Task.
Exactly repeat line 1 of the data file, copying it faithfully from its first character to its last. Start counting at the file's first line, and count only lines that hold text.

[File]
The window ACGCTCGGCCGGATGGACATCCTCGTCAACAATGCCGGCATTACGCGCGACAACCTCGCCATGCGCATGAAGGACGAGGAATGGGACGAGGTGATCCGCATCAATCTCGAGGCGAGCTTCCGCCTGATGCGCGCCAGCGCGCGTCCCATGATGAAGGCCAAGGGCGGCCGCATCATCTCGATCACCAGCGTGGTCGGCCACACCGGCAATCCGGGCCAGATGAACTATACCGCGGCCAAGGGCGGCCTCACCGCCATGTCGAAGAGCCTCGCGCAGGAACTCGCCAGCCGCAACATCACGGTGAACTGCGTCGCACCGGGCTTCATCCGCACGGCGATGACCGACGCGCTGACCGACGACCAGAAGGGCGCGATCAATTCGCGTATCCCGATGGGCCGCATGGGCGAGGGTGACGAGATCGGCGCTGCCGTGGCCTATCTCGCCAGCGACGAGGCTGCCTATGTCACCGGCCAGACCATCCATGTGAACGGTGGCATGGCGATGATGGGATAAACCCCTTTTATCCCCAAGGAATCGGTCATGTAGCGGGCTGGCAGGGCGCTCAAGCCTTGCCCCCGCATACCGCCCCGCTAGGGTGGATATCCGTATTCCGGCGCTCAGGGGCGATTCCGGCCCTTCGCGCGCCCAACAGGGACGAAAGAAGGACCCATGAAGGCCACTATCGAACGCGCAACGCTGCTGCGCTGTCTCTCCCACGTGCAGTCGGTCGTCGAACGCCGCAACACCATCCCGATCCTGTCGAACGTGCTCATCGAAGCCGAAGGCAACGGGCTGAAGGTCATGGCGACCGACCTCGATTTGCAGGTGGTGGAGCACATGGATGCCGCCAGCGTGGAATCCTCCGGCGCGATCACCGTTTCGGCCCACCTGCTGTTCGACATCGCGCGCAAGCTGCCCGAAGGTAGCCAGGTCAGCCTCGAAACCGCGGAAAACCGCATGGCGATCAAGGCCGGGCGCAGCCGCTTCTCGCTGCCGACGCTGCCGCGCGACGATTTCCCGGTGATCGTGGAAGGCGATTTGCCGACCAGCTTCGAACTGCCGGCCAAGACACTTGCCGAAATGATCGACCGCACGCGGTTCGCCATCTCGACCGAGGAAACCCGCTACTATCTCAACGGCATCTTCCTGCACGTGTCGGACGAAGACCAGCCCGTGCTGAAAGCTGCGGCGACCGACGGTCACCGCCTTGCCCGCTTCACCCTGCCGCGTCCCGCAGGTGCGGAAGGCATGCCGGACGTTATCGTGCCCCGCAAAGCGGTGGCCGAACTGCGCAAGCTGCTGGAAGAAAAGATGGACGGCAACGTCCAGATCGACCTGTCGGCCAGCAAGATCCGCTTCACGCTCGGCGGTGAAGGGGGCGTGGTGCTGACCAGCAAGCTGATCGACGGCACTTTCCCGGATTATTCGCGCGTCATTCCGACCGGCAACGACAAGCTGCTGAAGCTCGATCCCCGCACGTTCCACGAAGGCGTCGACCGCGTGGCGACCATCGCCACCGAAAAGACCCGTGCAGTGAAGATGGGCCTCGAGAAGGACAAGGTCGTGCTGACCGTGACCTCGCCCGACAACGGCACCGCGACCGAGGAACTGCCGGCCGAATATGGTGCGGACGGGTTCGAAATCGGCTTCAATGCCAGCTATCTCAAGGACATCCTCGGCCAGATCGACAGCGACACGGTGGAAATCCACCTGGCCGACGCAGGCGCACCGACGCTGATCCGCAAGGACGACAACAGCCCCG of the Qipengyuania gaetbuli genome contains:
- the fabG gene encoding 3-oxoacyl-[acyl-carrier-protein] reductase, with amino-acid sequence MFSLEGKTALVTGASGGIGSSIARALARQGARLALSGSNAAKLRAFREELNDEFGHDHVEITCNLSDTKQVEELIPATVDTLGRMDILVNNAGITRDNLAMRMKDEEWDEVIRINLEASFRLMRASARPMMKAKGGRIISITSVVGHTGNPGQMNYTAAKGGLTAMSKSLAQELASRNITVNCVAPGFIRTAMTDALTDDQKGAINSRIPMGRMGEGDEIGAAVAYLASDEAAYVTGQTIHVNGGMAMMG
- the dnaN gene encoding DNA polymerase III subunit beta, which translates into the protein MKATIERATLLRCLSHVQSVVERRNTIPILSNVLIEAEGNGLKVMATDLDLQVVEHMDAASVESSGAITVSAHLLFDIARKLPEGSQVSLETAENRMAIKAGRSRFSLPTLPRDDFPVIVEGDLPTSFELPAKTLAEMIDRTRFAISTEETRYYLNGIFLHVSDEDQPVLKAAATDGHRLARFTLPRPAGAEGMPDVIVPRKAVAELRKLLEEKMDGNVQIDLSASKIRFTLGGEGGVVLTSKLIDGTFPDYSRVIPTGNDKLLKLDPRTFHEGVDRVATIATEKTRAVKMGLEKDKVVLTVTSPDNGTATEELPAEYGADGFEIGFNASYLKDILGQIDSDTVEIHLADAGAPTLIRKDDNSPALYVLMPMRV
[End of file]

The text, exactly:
The window ACGCTCGGCCGGATGGACATCCTCGTCAACAATGCCGGCATTACGCGCGACAACCTCGCCATGCGCATGAAGGACGAGGAATGGGACGAGGTGATCCGCATCAATCTCGAGGCGAGCTTCCGCCTGATGCGCGCCAGCGCGCGTCCCATGATGAAGGCCAAGGGCGGCCGCATCATCTCGATCACCAGCGTGGTCGGCCACACCGGCAATCCGGGCCAGATGAACTATACCGCGGCCAAGGGCGGCCTCACCGCCATGTCGAAGAGCCTCGCGCAGGAACTCGCCAGCCGCAACATCACGGTGAACTGCGTCGCACCGGGCTTCATCCGCACGGCGATGACCGACGCGCTGACCGACGACCAGAAGGGCGCGATCAATTCGCGTATCCCGATGGGCCGCATGGGCGAGGGTGACGAGATCGGCGCTGCCGTGGCCTATCTCGCCAGCGACGAGGCTGCCTATGTCACCGGCCAGACCATCCATGTGAACGGTGGCATGGCGATGATGGGATAAACCCCTTTTATCCCCAAGGAATCGGTCATGTAGCGGGCTGGCAGGGCGCTCAAGCCTTGCCCCCGCATACCGCCCCGCTAGGGTGGATATCCGTATTCCGGCGCTCAGGGGCGATTCCGGCCCTTCGCGCGCCCAACAGGGACGAAAGAAGGACCCATGAAGGCCACTATCGAACGCGCAACGCTGCTGCGCTGTCTCTCCCACGTGCAGTCGGTCGTCGAACGCCGCAACACCATCCCGATCCTGTCGAACGTGCTCATCGAAGCCGAAGGCAACGGGCTGAAGGTCATGGCGACCGACCTCGATTTGCAGGTGGTGGAGCACATGGATGCCGCCAGCGTGGAATCCTCCGGCGCGATCACCGTTTCGGCCCACCTGCTGTTCGACATCGCGCGCAAGCTGCCCGAAGGTAGCCAGGTCAGCCTCGAAACCGCGGAAAACCGCATGGCGATCAAGGCCGGGCGCAGCCGCTTCTCGCTGCCGACGCTGCCGCGCGACGATTTCCCGGTGATCGTGGAAGGCGATTTGCCGACCAGCTTCGAACTGCCGGCCAAGACACTTGCCGAAATGATCGACCGCACGCGGTTCGCCATCTCGACCGAGGAAACCCGCTACTATCTCAACGGCATCTTCCTGCACGTGTCGGACGAAGACCAGCCCGTGCTGAAAGCTGCGGCGACCGACGGTCACCGCCTTGCCCGCTTCACCCTGCCGCGTCCCGCAGGTGCGGAAGGCATGCCGGACGTTATCGTGCCCCGCAAAGCGGTGGCCGAACTGCGCAAGCTGCTGGAAGAAAAGATGGACGGCAACGTCCAGATCGACCTGTCGGCCAGCAAGATCCGCTTCACGCTCGGCGGTGAAGGGGGCGTGGTGCTGACCAGCAAGCTGATCGACGGCACTTTCCCGGATTATTCGCGCGTCATTCCGACCGGCAACGACAAGCTGCTGAAGCTCGATCCCCGCACGTTCCACGAAGGCGTCGACCGCGTGGCGACCATCGCCACCGAAAAGACCCGTGCAGTGAAGATGGGCCTCGAGAAGGACAAGGTCGTGCTGACCGTGACCTCGCCCGACAACGGCACCGCGACCGAGGAACTGCCGGCCGAATATGGTGCGGACGGGTTCGAAATCGGCTTCAATGCCAGCTATCTCAAGGACATCCTCGGCCAGATCGACAGCGACACGGTGGAAATCCACCTGGCCGACGCAGGCGCACCGACGCTGATCCGCAAGGACGACAACAGCCCCG of the Qipengyuania gaetbuli genome contains: